Three Reasons Pharma Marketers Should “Like” Social Media

@Spitz was excited to recently review a terrific new resource for pharma marketers, and is now pleased to feature a guest blog post by their CEO, who makes a compelling case for the power and potential of healthcare social media, especially in the patient space: 

By Gideon Mantel, CEO and Co-Founder, Treato

We hear so many objections about why pharma marketers should not be in involved in social media; regulators determine what and how they are allowed to advertise, physicians prescribe the medications, and insurers pay most of the bill. Compared to this controlled environment, the social media world is practically the Wild West, so why take a chance on it?

There are three main reasons pharmaceutical marketers need to be involved in social media, two for immediate impact and one looking ahead to the future.

Reason #1: Increasing Adherence

The issue of adherence is not going away, and the countless new mobile apps and education programs are just starting to make a dent. When patients don’t stick to their medication regimen, the damage to their health, the overall economy, and the pharma company’s bottom line are all significant.

The Internet is not just a place for people to research cold hard facts; social media is a place for people to share their stories – what medications they have taken and more importantly how they worked. How the medication(s) made them feel. What side effects they may have experienced, and how severe. Let’s look at several patient posts about a depression medication aggregated by Treato.com:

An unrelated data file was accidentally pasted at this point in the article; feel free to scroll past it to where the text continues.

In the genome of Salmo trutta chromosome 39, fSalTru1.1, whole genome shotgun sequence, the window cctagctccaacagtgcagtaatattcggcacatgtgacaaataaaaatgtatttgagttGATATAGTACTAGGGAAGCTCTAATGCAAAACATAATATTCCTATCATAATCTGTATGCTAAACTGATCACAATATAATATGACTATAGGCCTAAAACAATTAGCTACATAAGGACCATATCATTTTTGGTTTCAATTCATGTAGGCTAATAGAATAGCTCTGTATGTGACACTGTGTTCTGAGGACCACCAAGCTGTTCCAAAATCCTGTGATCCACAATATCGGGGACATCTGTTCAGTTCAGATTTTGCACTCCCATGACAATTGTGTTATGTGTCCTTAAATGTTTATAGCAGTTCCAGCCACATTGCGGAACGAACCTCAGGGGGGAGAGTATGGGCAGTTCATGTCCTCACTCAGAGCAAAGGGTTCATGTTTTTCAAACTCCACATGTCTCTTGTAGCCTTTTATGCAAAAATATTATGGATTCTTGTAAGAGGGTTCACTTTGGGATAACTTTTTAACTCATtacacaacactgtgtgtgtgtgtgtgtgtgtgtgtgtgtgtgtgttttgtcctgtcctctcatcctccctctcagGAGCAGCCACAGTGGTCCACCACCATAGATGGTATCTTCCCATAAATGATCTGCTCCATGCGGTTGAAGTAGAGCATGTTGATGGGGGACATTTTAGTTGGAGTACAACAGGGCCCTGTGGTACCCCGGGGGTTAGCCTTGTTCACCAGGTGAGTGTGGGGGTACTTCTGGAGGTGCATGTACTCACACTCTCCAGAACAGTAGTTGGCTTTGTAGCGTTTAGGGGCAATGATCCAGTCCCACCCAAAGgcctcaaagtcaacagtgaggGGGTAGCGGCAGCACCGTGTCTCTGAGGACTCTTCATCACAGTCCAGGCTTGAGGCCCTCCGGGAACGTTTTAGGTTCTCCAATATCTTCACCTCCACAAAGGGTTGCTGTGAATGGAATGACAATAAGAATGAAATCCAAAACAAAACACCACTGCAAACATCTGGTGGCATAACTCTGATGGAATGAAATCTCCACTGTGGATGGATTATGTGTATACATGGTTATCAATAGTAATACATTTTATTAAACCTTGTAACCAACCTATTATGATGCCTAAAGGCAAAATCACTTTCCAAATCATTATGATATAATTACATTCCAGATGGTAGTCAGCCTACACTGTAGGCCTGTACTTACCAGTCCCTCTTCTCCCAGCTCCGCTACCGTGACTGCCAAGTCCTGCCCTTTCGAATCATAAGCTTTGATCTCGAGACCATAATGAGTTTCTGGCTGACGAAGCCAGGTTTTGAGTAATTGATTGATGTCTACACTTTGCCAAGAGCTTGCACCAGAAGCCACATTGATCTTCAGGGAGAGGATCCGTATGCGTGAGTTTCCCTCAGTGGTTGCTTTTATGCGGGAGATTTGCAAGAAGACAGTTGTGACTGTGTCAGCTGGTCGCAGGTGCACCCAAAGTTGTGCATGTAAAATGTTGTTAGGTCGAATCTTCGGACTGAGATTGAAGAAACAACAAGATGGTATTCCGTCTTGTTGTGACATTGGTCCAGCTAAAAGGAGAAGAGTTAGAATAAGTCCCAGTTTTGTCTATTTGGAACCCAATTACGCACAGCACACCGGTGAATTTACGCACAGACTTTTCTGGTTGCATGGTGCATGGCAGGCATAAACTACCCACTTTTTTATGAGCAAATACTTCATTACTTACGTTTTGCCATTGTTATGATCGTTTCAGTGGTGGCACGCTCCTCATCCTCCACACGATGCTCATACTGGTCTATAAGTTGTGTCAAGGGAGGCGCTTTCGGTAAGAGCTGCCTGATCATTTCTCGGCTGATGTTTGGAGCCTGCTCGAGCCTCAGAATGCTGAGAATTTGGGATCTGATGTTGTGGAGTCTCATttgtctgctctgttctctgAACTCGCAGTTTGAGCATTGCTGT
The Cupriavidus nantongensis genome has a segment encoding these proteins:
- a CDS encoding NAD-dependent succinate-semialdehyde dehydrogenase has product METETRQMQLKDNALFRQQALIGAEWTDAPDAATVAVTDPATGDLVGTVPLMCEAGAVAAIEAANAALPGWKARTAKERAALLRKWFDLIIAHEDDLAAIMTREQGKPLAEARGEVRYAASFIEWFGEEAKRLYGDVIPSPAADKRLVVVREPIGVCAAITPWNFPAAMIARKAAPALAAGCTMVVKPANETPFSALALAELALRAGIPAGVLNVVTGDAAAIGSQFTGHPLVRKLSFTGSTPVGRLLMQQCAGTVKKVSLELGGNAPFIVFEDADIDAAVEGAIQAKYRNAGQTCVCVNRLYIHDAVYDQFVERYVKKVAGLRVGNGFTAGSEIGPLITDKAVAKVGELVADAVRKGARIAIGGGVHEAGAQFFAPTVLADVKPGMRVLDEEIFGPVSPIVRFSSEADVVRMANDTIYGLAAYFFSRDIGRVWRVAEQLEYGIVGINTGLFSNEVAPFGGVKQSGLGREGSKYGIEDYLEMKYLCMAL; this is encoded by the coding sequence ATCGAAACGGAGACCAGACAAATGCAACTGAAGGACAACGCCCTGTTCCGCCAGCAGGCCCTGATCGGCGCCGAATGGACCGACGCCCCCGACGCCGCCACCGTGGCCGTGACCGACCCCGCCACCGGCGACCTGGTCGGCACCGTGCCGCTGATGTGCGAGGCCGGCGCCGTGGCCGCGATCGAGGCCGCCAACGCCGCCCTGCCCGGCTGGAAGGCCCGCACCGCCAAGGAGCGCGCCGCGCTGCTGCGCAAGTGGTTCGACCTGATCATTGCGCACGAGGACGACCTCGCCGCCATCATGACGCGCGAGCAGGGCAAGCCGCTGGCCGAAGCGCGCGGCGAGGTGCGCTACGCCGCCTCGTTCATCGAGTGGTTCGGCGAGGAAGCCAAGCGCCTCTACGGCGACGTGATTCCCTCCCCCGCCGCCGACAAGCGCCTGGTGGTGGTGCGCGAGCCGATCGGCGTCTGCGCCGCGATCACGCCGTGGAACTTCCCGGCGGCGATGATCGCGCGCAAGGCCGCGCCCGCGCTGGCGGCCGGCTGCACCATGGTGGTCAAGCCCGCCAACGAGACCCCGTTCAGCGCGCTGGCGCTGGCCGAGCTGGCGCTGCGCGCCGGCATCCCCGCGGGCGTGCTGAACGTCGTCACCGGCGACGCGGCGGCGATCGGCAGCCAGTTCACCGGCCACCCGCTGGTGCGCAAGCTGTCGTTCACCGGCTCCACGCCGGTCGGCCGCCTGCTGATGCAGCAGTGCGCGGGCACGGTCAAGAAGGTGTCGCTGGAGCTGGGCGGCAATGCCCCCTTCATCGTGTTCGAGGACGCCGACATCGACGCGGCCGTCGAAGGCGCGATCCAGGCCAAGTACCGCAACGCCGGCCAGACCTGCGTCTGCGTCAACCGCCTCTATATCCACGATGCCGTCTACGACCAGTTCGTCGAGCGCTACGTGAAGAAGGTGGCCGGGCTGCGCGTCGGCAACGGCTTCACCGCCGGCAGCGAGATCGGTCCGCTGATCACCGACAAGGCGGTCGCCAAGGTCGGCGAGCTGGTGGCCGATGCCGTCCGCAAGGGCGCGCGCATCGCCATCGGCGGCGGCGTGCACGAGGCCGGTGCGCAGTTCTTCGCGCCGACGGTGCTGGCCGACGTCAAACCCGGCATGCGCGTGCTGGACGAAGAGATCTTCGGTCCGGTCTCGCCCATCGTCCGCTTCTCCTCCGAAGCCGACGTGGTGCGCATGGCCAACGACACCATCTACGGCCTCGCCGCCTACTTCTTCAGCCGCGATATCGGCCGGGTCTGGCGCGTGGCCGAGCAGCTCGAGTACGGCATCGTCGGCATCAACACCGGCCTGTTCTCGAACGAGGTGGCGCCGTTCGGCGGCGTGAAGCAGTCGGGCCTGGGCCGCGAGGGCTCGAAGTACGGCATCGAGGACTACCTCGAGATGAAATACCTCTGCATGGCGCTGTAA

“Zyprexa helped my depression when other antidepressants quit working by themselves.”

“The zyprexa helps me sleep great and the lithium stabilized my depression.”

“…been taking 15mg Zyprexa for almost 3 years and it helps me alot with the mood swings.”

When other patients read stories like this, they get positive reinforcement about the drugs they take, and it has the potential to positively influence their adherence. People are no longer limited to their immediate geographic network of friends and acquaintances – they can see and engage with patients similar to them across the globe.

Since one of the main reasons people stop taking medications is due to side effects, social media is a great way to enable patients to see for themselves that they are not alone in the side effects they are experiencing. And then make the positive decision to stick with the medication in spite of its effects.

Using a service like Treato, pharma marketers can gather all of these stories together and explore ways to leverage these testimonials for increasing patient adherence.

Reason #2: Patients’ Increasing Impact on Drug Choice

Until recently, the doctor was both the influencer and decision maker with regard to which drug a patient would be prescribed. Today, patients go straight to the Internet with their new diagnosis, looking for advice, opinions and suggestions about treatment courses they should request from their doctor. The awareness about drug choice is increasing, and social media is one of the main channels where this conversation is happening. The following example of one patient post (out of many) demonstrates this effectively: